The pilot episode of "Ringer" on the CW was good enough (1960s-era "they're
Sarah Michelle Gellar is, in essence, "Ringer's" biggest special effect -- not in terms of the fact that she is playing identical twins (we're talking a lot of obvious split screens and a second actress with a blond wig playing Gellar from behind here), but simply because Gellar's Gellar. We can't keep our eyes off her spunky, oft-sulky diminutive frame -- after several years of "Buffy the Vampire Slayer" being off the air, and her doing not a lot of TV in-between, she's still a small-screen superstar. And she's perfect in these dual (or are they?) roles of Siobhan (the fuck-up stripper sister trying to get her life back together) and Bridget (the rich sister who has an ideal life -- or does she?) -- the former appropriately angsty, and the latter a complete ice-queen in over-sized sunglasses.
Following a plot very similar to that of the popular manga Arisa, the twin with a crappy life reunites with the twin who has a seemingly perfect life after many years. The "perfect" twin suddenly jumps overboard a motorboat they are both riding on (in Arisa it was an open window), and the other sister takes her place only to discover that her twin's life wasn't so great as she thought. Bridget's husband Andrew (played by Ioan Gruffudd -- that's right, Mr. Fantastic) is a cold douche, and she's cheating on him with another married guy, hot douche Henry (who's married to Bridget's red-haired best friend
Again, this all sounds very intriguing -- though perhaps not enough to justify a multi-season series. I mean, how long can Siobhan keep up the charade? How much dysfunction can she possibly learn about her sister's life? How long can the mystery of these twins be stretched out?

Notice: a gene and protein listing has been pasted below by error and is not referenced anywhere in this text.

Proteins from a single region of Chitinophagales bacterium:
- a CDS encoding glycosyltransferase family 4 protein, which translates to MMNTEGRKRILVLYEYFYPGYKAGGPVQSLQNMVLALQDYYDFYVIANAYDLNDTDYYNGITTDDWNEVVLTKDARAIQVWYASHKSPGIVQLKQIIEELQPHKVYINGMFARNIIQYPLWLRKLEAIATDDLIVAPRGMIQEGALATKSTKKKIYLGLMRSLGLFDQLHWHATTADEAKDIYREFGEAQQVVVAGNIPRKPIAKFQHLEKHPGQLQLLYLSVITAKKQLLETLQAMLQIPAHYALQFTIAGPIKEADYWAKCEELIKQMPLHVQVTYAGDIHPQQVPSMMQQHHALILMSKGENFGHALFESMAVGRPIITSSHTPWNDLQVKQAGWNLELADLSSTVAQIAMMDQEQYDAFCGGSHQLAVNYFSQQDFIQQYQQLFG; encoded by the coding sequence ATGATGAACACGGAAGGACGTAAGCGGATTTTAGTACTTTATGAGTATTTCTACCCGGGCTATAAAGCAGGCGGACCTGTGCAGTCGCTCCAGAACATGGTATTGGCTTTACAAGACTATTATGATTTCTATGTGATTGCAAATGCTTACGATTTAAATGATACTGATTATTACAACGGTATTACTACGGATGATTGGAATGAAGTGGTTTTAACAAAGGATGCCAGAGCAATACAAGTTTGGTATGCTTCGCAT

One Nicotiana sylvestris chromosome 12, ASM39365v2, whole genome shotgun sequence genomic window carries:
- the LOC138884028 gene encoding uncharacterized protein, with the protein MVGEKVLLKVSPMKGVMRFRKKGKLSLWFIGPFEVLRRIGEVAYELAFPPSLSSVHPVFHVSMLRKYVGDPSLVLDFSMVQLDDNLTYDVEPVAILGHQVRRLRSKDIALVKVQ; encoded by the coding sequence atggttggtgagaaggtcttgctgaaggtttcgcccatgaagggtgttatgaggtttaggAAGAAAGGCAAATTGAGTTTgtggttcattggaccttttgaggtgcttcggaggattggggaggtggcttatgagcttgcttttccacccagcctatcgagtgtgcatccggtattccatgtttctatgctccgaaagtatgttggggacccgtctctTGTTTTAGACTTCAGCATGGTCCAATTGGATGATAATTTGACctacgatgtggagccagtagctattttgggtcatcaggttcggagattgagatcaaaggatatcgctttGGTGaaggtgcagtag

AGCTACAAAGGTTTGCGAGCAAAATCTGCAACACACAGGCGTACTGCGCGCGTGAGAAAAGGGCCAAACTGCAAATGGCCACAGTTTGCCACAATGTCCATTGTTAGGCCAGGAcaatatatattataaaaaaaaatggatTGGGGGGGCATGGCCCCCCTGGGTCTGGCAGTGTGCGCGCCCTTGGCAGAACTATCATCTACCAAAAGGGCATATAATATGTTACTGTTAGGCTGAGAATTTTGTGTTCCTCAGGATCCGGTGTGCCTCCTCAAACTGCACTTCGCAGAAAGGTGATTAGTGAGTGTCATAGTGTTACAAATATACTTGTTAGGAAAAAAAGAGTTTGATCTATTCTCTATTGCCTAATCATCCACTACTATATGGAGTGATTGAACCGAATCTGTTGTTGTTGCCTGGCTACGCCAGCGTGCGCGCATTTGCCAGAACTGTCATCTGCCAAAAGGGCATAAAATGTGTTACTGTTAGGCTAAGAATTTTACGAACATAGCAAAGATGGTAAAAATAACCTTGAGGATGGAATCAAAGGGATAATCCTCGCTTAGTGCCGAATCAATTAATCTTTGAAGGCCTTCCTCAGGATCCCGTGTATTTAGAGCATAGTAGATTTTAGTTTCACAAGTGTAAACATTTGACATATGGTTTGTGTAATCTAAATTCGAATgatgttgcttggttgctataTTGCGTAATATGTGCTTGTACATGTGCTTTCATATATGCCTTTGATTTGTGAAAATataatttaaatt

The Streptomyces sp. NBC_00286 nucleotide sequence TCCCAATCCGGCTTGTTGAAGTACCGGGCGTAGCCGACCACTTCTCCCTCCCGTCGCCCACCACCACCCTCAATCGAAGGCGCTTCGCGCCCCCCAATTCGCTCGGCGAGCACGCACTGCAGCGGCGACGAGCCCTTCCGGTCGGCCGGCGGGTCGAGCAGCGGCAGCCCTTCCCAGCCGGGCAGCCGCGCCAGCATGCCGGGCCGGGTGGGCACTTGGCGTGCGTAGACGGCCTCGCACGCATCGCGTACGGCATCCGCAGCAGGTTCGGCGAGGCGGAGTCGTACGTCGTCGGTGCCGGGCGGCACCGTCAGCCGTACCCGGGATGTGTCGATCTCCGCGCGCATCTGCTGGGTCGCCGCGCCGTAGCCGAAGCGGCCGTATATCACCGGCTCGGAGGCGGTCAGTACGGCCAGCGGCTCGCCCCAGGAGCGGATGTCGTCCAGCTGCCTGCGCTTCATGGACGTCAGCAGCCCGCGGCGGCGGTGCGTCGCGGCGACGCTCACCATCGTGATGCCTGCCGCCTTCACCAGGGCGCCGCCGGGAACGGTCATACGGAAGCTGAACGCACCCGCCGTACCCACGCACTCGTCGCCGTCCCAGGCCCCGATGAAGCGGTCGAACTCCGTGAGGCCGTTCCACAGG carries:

My theory is -- it can't be stretched out unless there is another element here that is not immediately obvious but will be slowly played out more and more throughout the course of the series. That element could possibly be that there are no twins -- that either Siobhan (who had past sobriety issues) or Bridget (who is apparently on some sort of meds) is hallucinating the other girl as a way of dealing with her problems (a la "Fight Club"). Additionally, we could have a case where she has a multiple personality -- or purposely took on another identity as a way to escape her problems, but then that tactic got out-of-control.
Now, this storyline could eventually get even more esoteric and crazy if it takes a "Mulholland Drive" turn out of nowhere, with nothing we are seeing in these first episodes really happening the way we thought it was. In that scenario, Victor is not an FBI agent at all, but rather some sort of Rod Serling type character leading Siobhan/Bridget through various aspects of her life.
I'm probably reading way too much in this series based on just one pilot episode -- but I'm willing to give the show a few more weeks to see how things are panning out. I just hope they don't focus too much on